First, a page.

The Sydney Opera House is one of the most recognisable and certainly one of the greatest buildings of the 20th Century. Utzon gave Sydney a ‘solution’ so elegant it now seems almost self-evident. If this was the answer – then what was the question?
In 1947, English conductor Eugene Goosens arrived in Sydney to head up the Conservatorium of Music and conduct the Sydney Symphony Orchestra. Unimpressed by performing in churches and town halls he began lobbying the government to build an opera and concert hall on the site of the old tram depot on Bennelong Point, Sydney Harbour.
In 1953 Goosens took the idea further, concocting a University of Sydney student project with professor of architecture Harry Ashworth whereby students would design an opera house, concert hall and restaurant for Goosens – who acted as client – on the Bennelong Point site. This project became an international competition in 1956 with Ashworth acting as organiser, competition chair, and juror. Ashworth selected three other jurors; NSW Government Architect Cobden Parkes, English architect Sir Leslie Martin (the only juror with performance-space experience) and Finnish-American judge Eero Saarinen. There were no engineers or politicians on the judging panel. There was no construction budget, no time frame, no requirement to be registered locally or to have worked on a similar building before and it was set up as an anonymous, single-stage competition meaning the winner got the job.
On 15 February 1956, New South Wales Premier John Cahill launched the competition for “a National Opera House at Bennelong Point”. The Competition Brief was packaged as a 27-page book with a brown cover and became known as the Brown Book. The prize money was 5,000 Australian pounds and the entry fee was 10 Australian pounds.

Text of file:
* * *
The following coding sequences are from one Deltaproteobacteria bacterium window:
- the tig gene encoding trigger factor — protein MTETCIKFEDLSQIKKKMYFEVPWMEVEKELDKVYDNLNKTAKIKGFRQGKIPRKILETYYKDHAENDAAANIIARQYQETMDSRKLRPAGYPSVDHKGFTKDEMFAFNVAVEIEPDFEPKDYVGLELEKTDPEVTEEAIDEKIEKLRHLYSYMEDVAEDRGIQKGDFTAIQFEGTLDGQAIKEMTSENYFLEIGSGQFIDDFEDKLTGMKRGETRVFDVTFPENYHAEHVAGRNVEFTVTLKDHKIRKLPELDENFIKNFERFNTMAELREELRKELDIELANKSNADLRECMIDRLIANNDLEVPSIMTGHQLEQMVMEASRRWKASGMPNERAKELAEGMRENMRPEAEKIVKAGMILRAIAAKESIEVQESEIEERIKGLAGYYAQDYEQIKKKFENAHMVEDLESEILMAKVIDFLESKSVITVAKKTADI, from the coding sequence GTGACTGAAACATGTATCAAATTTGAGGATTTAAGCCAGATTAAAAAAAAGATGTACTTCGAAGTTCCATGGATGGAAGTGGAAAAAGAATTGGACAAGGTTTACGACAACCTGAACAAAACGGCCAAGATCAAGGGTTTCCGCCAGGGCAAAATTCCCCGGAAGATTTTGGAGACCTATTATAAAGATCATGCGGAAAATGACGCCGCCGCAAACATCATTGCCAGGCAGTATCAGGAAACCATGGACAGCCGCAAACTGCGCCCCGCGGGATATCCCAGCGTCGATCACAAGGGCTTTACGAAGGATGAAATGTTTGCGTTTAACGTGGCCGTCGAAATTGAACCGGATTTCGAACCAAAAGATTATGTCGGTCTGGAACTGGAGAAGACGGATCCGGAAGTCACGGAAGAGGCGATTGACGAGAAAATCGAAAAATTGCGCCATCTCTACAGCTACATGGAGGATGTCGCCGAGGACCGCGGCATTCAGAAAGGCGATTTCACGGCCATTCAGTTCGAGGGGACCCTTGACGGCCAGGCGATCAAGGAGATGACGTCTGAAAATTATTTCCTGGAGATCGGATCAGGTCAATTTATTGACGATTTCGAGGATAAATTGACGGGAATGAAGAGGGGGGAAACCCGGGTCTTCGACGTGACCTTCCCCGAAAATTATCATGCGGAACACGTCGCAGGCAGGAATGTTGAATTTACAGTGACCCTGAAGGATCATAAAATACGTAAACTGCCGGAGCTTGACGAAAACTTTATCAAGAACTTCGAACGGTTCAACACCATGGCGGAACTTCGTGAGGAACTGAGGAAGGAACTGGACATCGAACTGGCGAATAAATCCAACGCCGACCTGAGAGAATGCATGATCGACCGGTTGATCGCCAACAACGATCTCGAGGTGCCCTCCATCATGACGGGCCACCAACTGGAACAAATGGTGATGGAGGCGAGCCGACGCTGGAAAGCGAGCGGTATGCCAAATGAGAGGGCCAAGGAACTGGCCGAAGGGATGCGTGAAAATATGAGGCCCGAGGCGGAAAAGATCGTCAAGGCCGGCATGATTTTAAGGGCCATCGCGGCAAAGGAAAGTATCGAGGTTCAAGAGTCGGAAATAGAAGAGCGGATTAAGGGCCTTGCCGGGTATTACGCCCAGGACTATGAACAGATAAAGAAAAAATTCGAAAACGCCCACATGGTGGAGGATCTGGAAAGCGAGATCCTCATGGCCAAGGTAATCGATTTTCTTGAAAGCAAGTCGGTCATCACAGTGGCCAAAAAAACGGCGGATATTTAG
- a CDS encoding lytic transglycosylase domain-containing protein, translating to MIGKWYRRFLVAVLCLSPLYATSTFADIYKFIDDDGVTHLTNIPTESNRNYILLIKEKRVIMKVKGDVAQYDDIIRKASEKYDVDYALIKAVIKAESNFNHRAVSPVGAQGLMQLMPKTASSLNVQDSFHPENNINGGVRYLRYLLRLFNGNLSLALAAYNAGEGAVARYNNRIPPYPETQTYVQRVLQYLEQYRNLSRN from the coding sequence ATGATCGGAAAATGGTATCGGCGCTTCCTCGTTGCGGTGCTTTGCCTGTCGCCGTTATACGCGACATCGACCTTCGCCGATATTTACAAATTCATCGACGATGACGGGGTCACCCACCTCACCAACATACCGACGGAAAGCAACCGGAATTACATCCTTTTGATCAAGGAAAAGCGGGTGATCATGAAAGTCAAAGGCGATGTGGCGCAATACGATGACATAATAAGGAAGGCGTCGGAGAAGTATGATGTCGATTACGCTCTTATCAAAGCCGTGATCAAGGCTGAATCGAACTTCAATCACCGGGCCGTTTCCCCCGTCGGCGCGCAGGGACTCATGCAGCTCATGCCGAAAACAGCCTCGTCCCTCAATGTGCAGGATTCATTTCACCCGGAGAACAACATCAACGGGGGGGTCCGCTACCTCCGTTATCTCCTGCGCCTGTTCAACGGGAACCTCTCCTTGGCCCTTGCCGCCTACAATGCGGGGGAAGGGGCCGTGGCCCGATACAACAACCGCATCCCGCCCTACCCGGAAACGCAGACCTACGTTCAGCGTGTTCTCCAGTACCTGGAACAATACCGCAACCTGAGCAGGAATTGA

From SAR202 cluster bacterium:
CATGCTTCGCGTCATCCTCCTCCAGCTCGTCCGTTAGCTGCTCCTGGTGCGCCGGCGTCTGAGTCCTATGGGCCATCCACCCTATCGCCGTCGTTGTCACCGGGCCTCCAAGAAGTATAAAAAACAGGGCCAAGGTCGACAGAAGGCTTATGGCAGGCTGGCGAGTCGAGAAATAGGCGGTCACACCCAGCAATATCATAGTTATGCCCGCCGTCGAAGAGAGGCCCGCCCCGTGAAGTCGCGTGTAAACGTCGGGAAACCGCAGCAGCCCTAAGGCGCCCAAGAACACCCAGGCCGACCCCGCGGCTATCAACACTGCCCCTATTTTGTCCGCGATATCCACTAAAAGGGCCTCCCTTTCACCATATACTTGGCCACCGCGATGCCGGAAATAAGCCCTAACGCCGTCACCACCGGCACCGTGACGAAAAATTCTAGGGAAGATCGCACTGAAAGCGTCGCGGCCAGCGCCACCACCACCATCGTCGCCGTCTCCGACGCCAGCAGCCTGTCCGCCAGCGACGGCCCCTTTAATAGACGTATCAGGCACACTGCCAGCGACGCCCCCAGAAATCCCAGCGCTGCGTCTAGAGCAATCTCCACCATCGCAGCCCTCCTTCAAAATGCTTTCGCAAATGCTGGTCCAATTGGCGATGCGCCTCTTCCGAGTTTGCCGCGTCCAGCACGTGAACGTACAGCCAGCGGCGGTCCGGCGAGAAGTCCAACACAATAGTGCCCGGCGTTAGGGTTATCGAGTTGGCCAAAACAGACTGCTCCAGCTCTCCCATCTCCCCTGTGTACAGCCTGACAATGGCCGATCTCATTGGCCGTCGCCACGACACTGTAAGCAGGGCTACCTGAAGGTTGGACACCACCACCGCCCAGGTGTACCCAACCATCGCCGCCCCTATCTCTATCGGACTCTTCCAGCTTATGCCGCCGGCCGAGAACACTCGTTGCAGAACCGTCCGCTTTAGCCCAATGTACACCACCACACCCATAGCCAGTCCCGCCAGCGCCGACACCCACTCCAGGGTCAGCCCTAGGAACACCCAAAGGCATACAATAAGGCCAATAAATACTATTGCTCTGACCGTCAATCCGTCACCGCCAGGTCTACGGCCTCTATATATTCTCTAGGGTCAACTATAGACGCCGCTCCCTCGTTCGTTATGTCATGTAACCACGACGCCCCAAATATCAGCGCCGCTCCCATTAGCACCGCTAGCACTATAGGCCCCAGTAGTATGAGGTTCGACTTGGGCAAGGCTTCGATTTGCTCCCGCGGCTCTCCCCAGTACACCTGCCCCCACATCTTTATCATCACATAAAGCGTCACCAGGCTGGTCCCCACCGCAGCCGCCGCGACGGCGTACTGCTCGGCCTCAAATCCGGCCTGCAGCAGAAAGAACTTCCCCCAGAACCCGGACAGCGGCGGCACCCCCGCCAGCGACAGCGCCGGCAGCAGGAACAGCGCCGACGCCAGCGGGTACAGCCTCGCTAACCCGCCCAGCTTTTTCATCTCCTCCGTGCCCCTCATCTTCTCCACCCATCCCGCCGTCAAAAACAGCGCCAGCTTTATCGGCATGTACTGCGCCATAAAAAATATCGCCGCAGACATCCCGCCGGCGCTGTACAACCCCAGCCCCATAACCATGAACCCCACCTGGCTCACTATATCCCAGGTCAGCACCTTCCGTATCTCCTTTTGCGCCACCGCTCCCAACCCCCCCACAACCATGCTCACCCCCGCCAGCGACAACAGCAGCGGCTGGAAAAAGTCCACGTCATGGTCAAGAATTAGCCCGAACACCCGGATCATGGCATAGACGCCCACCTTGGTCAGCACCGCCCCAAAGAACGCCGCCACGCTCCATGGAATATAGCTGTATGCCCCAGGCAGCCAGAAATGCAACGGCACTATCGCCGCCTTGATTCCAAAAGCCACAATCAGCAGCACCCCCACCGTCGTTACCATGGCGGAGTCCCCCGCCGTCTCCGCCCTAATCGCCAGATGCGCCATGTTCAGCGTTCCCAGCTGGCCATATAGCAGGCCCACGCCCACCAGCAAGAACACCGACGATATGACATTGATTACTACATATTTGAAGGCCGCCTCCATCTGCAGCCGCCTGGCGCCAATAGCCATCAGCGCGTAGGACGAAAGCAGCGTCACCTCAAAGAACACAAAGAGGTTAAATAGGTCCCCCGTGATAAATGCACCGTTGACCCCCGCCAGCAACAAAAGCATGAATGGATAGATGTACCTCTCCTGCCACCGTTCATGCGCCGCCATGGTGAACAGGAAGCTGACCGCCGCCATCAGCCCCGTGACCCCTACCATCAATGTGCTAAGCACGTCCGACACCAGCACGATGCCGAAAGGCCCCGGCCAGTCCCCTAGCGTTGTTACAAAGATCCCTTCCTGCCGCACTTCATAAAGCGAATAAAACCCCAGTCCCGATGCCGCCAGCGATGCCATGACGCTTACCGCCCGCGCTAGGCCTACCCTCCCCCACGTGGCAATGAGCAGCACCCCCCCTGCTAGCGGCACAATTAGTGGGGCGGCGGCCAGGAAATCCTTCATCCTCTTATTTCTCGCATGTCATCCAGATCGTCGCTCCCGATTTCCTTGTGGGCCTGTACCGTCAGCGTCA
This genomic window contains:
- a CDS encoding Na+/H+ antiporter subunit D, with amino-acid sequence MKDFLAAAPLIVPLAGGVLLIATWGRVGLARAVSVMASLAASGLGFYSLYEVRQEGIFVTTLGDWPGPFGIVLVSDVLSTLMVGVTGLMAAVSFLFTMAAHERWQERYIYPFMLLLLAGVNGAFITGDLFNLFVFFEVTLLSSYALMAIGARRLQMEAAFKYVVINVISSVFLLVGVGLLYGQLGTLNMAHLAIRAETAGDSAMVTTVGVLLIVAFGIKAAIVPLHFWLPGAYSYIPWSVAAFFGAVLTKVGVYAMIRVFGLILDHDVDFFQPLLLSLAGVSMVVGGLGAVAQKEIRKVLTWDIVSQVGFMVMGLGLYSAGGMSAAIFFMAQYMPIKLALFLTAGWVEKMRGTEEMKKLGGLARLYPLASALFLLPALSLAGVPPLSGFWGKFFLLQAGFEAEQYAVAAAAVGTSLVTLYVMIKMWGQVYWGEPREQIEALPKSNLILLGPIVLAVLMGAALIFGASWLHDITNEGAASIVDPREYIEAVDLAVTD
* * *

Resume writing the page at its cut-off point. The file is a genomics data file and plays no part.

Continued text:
The genius of this document is its brevity, with the majority of pages devoted to site photographs. One paragraph reluctantly refers to “Cost” and stresses that “competitors should bear in mind the necessity for sound judgement as to the financial implications” of their design.
“Building requirements” are slipped in – almost apologetically – as “Appendix 5” and suggest a seating capacity and range of uses but little else. The emphasis on men’s and ladies’ lavatories is, and rightly so, given greater emphasis.
Important people in badly fitting suits may guffaw at how naive and stupid we once were to allow such a travesty to occur yet there remains the foundation an argument that we have the blueprint for the greatest of all architectural competitions. Utzon’s shimmering House in Sydney stands as testament to the power of creating the conditions that allow good ideas to thrive.